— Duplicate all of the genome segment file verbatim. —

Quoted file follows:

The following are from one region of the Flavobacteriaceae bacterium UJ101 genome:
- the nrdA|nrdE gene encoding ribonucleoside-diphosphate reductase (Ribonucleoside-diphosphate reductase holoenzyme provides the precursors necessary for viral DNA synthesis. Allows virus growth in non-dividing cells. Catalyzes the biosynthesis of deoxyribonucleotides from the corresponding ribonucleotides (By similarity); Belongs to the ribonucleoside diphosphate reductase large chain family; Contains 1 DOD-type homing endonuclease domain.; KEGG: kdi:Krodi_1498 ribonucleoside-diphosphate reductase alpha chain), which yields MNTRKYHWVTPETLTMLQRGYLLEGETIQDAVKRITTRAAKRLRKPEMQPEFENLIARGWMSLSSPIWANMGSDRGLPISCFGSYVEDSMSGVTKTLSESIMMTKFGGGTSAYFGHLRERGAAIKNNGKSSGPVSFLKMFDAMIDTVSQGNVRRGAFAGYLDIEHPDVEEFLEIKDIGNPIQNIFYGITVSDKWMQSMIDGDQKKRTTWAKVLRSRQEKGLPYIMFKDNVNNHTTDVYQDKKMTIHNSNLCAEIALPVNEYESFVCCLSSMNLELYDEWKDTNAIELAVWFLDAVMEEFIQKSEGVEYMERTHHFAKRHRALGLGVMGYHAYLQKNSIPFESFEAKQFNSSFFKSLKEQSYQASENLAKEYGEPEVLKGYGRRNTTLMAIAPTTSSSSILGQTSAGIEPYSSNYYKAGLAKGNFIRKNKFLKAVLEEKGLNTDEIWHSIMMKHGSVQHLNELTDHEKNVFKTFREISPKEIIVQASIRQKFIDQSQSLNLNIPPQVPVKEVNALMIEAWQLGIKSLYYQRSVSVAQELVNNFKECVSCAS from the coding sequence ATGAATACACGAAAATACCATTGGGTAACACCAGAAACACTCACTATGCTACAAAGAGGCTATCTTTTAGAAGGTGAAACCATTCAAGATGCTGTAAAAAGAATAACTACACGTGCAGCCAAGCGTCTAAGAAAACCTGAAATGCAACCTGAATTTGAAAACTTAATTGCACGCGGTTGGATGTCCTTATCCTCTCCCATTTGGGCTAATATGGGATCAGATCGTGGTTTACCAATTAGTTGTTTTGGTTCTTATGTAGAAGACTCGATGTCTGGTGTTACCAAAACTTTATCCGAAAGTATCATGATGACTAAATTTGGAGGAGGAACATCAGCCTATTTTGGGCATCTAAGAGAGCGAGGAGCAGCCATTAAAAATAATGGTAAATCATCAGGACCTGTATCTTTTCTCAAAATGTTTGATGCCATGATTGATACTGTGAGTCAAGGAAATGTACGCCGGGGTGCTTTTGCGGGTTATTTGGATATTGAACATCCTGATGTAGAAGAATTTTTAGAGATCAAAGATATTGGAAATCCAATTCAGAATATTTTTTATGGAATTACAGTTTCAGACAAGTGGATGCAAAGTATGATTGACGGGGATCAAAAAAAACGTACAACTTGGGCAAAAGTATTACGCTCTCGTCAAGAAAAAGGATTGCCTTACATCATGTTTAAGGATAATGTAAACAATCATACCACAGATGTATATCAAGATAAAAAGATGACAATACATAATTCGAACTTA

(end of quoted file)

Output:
The following are from one region of the Flavobacteriaceae bacterium UJ101 genome:
- the nrdA|nrdE gene encoding ribonucleoside-diphosphate reductase (Ribonucleoside-diphosphate reductase holoenzyme provides the precursors necessary for viral DNA synthesis. Allows virus growth in non-dividing cells. Catalyzes the biosynthesis of deoxyribonucleotides from the corresponding ribonucleotides (By similarity); Belongs to the ribonucleoside diphosphate reductase large chain family; Contains 1 DOD-type homing endonuclease domain.; KEGG: kdi:Krodi_1498 ribonucleoside-diphosphate reductase alpha chain), which yields MNTRKYHWVTPETLTMLQRGYLLEGETIQDAVKRITTRAAKRLRKPEMQPEFENLIARGWMSLSSPIWANMGSDRGLPISCFGSYVEDSMSGVTKTLSESIMMTKFGGGTSAYFGHLRERGAAIKNNGKSSGPVSFLKMFDAMIDTVSQGNVRRGAFAGYLDIEHPDVEEFLEIKDIGNPIQNIFYGITVSDKWMQSMIDGDQKKRTTWAKVLRSRQEKGLPYIMFKDNVNNHTTDVYQDKKMTIHNSNLCAEIALPVNEYESFVCCLSSMNLELYDEWKDTNAIELAVWFLDAVMEEFIQKSEGVEYMERTHHFAKRHRALGLGVMGYHAYLQKNSIPFESFEAKQFNSSFFKSLKEQSYQASENLAKEYGEPEVLKGYGRRNTTLMAIAPTTSSSSILGQTSAGIEPYSSNYYKAGLAKGNFIRKNKFLKAVLEEKGLNTDEIWHSIMMKHGSVQHLNELTDHEKNVFKTFREISPKEIIVQASIRQKFIDQSQSLNLNIPPQVPVKEVNALMIEAWQLGIKSLYYQRSVSVAQELVNNFKECVSCAS from the coding sequence ATGAATACACGAAAATACCATTGGGTAACACCAGAAACACTCACTATGCTACAAAGAGGCTATCTTTTAGAAGGTGAAACCATTCAAGATGCTGTAAAAAGAATAACTACACGTGCAGCCAAGCGTCTAAGAAAACCTGAAATGCAACCTGAATTTGAAAACTTAATTGCACGCGGTTGGATGTCCTTATCCTCTCCCATTTGGGCTAATATGGGATCAGATCGTGGTTTACCAATTAGTTGTTTTGGTTCTTATGTAGAAGACTCGATGTCTGGTGTTACCAAAACTTTATCCGAAAGTATCATGATGACTAAATTTGGAGGAGGAACATCAGCCTATTTTGGGCATCTAAGAGAGCGAGGAGCAGCCATTAAAAATAATGGTAAATCATCAGGACCTGTATCTTTTCTCAAAATGTTTGATGCCATGATTGATACTGTGAGTCAAGGAAATGTACGCCGGGGTGCTTTTGCGGGTTATTTGGATATTGAACATCCTGATGTAGAAGAATTTTTAGAGATCAAAGATATTGGAAATCCAATTCAGAATATTTTTTATGGAATTACAGTTTCAGACAAGTGGATGCAAAGTATGATTGACGGGGATCAAAAAAAACGTACAACTTGGGCAAAAGTATTACGCTCTCGTCAAGAAAAAGGATTGCCTTACATCATGTTTAAGGATAATGTAAACAATCATACCACAGATGTATATCAAGATAAAAAGATGACAATACATAATTCGAACTTA